Magazine article Science News

Mutation Causes Early-Aging Syndrome. (Genetic Clue to Aging?)

Magazine article Science News

Mutation Causes Early-Aging Syndrome. (Genetic Clue to Aging?)

Article excerpt

Why does the human body deteriorate as a person ages? Two research teams have found a new clue to this longstanding mystery. Both groups have identified a mutation that causes children to suffer a form of accelerated aging that usually results in death in their teens from heart attack, stroke, or other problems more typically associated with elderly people.

While investigators continue to debate exactly how well this so-called Hutchinson-Gilford progeria syndrome mirrors normal aging, many are convinced that the newly discovered mutation could provide insight into the process.

This finding "will help scientists across the globe to explore the fundamental mechanisms that drive human aging. We hope this will also lead to treatment and an eventual cure for progeria," says Leslie Gordon of Tufts University School of Medicine in Boston.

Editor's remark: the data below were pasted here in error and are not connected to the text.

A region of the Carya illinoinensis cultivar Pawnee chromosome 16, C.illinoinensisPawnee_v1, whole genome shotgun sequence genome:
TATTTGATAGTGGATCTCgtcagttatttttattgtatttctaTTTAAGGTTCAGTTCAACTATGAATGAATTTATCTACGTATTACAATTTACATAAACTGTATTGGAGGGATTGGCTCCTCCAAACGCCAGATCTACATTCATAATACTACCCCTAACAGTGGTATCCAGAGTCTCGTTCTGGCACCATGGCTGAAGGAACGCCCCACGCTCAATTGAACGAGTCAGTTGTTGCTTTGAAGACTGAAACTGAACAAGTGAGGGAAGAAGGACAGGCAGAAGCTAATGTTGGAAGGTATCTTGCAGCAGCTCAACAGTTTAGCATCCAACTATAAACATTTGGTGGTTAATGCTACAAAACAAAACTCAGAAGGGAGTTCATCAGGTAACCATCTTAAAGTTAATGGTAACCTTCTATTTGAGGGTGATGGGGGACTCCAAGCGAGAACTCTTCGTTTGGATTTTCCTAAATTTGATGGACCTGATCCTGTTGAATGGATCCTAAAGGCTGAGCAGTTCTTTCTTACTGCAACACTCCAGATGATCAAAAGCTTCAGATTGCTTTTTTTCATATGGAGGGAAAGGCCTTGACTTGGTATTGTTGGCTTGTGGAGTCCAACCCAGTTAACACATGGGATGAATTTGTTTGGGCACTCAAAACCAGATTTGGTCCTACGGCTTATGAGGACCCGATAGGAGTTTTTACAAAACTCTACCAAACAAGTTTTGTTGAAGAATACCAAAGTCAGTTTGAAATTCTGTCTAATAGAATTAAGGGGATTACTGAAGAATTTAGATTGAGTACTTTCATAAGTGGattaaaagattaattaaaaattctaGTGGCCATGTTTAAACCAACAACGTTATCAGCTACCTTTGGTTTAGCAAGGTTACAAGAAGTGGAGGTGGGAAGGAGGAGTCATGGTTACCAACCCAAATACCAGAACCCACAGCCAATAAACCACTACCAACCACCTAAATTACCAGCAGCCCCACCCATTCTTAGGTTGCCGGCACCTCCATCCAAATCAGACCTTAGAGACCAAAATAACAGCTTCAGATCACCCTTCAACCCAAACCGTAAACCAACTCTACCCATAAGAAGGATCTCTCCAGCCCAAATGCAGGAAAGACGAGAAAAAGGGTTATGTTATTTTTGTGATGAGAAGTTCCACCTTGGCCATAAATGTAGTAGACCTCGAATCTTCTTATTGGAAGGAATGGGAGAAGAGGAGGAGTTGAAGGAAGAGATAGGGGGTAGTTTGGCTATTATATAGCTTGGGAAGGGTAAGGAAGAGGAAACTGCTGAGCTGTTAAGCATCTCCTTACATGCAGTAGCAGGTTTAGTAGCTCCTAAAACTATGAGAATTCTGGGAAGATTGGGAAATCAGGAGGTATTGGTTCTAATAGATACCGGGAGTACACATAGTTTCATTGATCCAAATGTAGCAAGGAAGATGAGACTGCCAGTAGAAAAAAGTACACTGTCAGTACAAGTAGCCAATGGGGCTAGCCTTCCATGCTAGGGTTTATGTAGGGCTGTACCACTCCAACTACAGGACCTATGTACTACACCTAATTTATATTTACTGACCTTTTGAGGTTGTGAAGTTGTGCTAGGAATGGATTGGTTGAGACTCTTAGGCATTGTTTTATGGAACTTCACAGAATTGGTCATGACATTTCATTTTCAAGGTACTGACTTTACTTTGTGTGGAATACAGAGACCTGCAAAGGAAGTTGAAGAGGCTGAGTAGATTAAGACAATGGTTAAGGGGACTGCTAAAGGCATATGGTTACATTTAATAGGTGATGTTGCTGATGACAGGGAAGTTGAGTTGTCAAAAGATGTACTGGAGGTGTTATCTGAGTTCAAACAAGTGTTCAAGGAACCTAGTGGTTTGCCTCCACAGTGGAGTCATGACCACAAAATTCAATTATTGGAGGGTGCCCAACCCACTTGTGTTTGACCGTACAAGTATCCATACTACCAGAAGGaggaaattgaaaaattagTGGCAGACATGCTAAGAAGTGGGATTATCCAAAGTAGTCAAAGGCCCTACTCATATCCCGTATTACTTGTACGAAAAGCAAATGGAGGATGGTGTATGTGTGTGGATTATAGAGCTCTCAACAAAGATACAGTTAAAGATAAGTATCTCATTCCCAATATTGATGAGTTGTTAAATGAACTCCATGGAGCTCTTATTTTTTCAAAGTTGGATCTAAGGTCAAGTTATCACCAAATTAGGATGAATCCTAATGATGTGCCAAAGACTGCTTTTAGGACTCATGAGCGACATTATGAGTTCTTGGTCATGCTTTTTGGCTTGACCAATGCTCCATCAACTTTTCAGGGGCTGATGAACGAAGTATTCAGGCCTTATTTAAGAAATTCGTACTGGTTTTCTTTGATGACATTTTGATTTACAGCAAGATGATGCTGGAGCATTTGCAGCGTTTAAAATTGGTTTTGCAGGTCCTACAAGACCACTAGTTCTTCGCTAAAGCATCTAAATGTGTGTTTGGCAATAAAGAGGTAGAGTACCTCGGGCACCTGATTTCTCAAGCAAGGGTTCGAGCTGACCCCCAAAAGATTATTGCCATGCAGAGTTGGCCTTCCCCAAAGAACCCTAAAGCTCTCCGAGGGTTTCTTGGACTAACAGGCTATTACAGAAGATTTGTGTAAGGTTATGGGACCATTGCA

Hutchinson-Gilford progeria syndrome, also known simply as progeria--Greek for early aging--affects only an estimated 1 in 4 million children. "It's been a very difficult disease to get a handle on. There's no more than 100 case reports in the literature," says W. Ted Brown of New York State Institute for Basic Research in Developmental Disabilities in Staten Island.

Children with progeria are usually diagnosed 6 months to a year after birth, when their physical development starts to lag. They rarely grow taller than 4 feet, and their heads are oversized for their bodies. The children become bald and have skin problems such as scleroderma. While their mental development is normal, children with progeria rapidly develop atherosclerosis and die, on average, at the age of 13.

In a report to appear in an upcoming Science, Nicolas Levy of Hopital de la Timone in Marseille, France, and his colleagues identify a subtle but identical mutation in two kids with progeria. The defect is in a gene that encodes two proteins called lamin A and lamin C. …

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